There wasn't a whole lot going on in the 1940s for sword-and-sorcery. You had Skull Face and Others
by Arkham House, published in 1946, Unknown
published 4-5 Fafhrd and the Gray Mouser stories. There were a few other exceptions. But in general it was like someone pressed the pause button on the subgenre after the creative outburst of Weird Tales
Then came Jack Vance's The Dying Earth, published by Hillman Periodicals in 1950. Boom. I want
to talk about one of my favorites from that fine collection, “Liane the Wayfarer.”
Apparently this story also appeared in the December 1950 issue of Worlds Beyond magazine, though the details of this are sketchy.
The main character Liane is a genuine prick—S&S through and through. Mercenary, but
much worse than the selfish Cugel. He casually kills a merchant, and is put out
that the man dared to splash blood on his sandals. The nerve! He’s ready to rape a golden haired “witch” named Lith after spying on her as she bathes in a stream. She barely manages to fend off his amorous advances with the threat of ensorcelled knives. Liane is possessed of a
“manifest will and power” and so believes that gives him the right to take her.
But Lith is cunning. The witch is in possession of a beautiful tapestry depicting an idyllic valley, but it's ripped
in half. The other half is with a being called Chun the Unavoidable. Lith tells Liane he can have her, if he gets the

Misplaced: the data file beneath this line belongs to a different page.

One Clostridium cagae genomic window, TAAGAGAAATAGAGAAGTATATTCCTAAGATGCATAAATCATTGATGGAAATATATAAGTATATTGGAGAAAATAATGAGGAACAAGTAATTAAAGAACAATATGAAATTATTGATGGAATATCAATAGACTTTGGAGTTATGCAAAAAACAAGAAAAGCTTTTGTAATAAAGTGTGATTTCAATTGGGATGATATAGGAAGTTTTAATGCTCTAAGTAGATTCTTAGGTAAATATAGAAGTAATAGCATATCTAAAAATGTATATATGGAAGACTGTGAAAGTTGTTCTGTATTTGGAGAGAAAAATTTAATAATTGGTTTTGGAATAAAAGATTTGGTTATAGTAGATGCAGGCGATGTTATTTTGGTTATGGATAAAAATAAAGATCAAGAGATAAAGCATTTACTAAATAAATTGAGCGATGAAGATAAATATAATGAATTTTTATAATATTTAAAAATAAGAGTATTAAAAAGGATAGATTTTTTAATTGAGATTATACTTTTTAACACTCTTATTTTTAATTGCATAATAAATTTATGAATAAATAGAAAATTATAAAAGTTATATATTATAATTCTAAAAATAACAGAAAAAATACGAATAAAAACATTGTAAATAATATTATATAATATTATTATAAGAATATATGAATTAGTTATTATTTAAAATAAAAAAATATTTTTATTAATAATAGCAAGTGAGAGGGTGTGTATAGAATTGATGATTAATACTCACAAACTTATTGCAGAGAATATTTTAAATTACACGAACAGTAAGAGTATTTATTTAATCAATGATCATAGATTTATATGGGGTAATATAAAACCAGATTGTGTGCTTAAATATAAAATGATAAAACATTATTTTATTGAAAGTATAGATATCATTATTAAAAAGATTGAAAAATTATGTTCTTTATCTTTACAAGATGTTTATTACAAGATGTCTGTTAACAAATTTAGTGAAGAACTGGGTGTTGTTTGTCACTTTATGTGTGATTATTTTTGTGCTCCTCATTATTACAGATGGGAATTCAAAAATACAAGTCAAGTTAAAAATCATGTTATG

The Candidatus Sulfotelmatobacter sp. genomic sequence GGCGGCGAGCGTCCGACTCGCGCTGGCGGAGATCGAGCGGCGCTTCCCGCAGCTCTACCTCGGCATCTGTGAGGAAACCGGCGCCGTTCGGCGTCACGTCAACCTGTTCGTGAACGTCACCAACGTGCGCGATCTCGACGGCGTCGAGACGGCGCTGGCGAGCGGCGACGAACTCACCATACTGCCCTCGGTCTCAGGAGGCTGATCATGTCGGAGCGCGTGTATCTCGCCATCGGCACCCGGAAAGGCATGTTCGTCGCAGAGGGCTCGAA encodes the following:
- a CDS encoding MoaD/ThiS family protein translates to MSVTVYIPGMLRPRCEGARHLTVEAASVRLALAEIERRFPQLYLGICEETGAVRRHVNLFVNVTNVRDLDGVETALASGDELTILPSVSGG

other half of the tapestry.
Liane is cocksure of his success, as he has in his possession a magic ring, which he found while digging a pit for the body of murdered merchant. When worn the ring transports him to an alternate plane of existence, rendering him invisible to the eye or perhaps whisking him away from this plane entirely. It works like a D&D bag of holding.
This is Vance, a master stylist, so the writing of course is exquisite. Describing the Dying Earth, Vance writes of “the red sun, drifting across
the universe like an old man creeping to his death bed.” Vance does a brilliant job building up the suspense, dropping clues about Chun and steadily increasing the menace (and in turn the unease in the reader). For example, Liane mentions Chun to a group of wizards in an inn. They slink off, avoiding conversation. Liane finds a series of corpses, some warriors in armor, brave men, but all
without eyes, staring up at the sky with empty sockets.
But he presses on. Liane encounters an old man trying to warn him off from
Chun. Liane casually kills him by dropping a rock on his head. Did I mention he's an absolute bastard?
Liane approaches Chun's lair, and you can feel the quiet and the dull thudding of Liane’s
heart as he eyes the tapestry. This is so well done (fiction writers take note, and read this scene).
Then comes the ending, which is a terrible shock. “Behind came Chun” repeated, inevitable, “running like a
dog.” And the end is simply chilling, utterly disturbing. Lith gets another thread in her tapestry.
One final detail about "Liane the Wayfarer"--it was converted into a brief D&D scenario. Does anyone remember the RPG magazine White Dwarf? White Dwarf no. 48 (October 1984, which I have, and bought fresh off the newsstand from a local game store, and you cannot have) contained the mini-module "Chun the Unavoidable" of course based on this story. The accompanying artwork was simple but effective, depicting Chun as a creepy ape-like being with a skull face and a cloak made of human eyeballs.